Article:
We have long known that there is a genetic element to anxiety disorders. If parents struggle with anxiety disorders, then their children are more likely to do so as well. However, it was generally assumed that this is due to the transmission of genes from one generation to the next – a concept commonly referred to as nature in the nature-nurture debate that seeks to identify the relative contributions of genes and environment to our overall development.
The Transmission of Anxiety Disorders from Parents to Children
In a cross-sectional study of 398 children from the general Canadian population, those who had same-sex parents with anxiety disorders were more likely to have one than children who had an opposite-sex parent with an anxiety disorder.
The findings suggest that the transmission of anxiety between generations goes beyond the purely genetic. The link found between anxiety disorders in children and anxiety disorders in the same-sex parent points to the importance of “nurture” in the development of anxiety. This raises the possibility that contextual elements, such modelling and vicarious learning, play a part in how anxiety is passed from parents to kids.
Reading this paper was devastating for me. I am the very anxious mother of a very anxious daughter, so it struck very close to home.
As parents, we want to protect our children from all harm, but sometimes there are things beyond our control. It is hard to know what to do when our children are suffering from something that we ourselves battle.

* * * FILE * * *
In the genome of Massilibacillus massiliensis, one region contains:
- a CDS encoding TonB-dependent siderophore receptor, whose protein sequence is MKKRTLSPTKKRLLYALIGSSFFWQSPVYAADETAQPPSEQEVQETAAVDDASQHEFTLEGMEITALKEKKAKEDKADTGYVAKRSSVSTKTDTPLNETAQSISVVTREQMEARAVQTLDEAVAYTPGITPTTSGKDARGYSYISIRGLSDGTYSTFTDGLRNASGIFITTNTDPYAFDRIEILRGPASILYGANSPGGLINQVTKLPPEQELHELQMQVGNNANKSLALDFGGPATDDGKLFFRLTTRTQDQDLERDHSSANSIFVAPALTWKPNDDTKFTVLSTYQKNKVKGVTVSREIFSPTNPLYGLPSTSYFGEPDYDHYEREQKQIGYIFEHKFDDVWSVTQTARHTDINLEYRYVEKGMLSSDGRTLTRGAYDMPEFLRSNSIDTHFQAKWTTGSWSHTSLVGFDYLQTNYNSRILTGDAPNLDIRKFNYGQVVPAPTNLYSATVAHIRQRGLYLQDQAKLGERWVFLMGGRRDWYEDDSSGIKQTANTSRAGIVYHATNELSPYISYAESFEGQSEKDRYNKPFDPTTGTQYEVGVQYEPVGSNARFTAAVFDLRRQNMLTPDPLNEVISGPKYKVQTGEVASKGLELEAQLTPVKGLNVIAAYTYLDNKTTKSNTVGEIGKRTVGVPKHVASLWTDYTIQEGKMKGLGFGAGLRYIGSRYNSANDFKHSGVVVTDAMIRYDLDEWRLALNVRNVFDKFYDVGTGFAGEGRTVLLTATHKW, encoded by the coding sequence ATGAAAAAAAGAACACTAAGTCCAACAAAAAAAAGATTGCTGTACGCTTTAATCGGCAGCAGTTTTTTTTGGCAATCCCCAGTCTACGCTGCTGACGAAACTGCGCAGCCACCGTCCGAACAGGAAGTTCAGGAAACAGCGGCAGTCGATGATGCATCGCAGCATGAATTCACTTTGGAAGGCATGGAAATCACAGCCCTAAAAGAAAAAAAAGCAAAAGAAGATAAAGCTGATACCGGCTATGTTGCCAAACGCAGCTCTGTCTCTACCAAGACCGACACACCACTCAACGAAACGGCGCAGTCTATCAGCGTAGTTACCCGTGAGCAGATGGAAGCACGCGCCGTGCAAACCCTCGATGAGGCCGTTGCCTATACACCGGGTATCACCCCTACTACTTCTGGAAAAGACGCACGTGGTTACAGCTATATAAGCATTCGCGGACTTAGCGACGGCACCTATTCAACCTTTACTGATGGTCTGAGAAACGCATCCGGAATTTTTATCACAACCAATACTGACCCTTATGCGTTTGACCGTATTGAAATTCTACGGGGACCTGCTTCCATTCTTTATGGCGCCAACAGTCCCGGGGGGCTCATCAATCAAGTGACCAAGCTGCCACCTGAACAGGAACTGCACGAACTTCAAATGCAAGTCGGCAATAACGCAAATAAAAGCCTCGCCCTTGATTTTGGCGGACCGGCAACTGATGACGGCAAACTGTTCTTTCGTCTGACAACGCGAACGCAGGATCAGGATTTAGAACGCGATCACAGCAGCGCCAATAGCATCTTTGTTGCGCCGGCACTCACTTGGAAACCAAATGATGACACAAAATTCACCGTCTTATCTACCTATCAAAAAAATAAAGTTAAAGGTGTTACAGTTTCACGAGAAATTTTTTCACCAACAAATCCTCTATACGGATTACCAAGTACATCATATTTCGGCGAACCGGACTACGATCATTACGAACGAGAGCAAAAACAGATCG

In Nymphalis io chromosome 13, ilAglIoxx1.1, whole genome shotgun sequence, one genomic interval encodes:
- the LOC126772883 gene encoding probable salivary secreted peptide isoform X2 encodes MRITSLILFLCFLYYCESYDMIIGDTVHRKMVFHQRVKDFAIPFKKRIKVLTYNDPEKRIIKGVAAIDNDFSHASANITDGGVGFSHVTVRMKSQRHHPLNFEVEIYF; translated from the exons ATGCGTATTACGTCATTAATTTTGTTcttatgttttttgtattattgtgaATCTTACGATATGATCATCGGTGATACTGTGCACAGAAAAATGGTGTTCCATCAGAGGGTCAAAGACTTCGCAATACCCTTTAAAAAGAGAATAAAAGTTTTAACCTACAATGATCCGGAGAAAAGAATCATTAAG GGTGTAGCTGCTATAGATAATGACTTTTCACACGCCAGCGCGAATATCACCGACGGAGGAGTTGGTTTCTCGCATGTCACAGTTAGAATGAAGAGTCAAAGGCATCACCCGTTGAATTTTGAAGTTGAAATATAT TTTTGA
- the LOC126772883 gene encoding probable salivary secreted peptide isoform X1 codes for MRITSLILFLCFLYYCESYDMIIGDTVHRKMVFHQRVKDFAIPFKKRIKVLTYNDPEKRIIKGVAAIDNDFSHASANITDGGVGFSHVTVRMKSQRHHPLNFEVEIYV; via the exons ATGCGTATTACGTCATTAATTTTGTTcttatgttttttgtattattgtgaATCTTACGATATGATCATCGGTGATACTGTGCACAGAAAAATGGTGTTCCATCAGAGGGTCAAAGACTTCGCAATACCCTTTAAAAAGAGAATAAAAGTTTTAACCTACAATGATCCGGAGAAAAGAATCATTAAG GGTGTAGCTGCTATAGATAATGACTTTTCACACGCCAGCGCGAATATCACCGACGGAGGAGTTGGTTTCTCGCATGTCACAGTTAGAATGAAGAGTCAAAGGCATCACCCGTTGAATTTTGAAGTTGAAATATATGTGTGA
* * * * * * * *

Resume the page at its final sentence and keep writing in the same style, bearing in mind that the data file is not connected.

It is even harder when we start wondering whether their suffering is our fault – whether we could have spared them the struggles they are facing if only we had been better parents, better able to control our own anxieties and anxious reactions to what is happening around us.
This paper made me question whether I am doing more harm than good by trying to protect my daughter from my own anxieties. It made me worry that, in spite of my best efforts, I am inadvertently passing my anxiety on to her.
The phrase that kept echoing in my mind as I read this paper was self-compassion. I am sure that there were many times when my anxiety impacted my parenting, but I am also sure that I have always tried to do what is best for my daughter. Learning that there might be a link between my anxiety and hers does not change that. I am still the same person who loves her and is trying to do the best I can for her.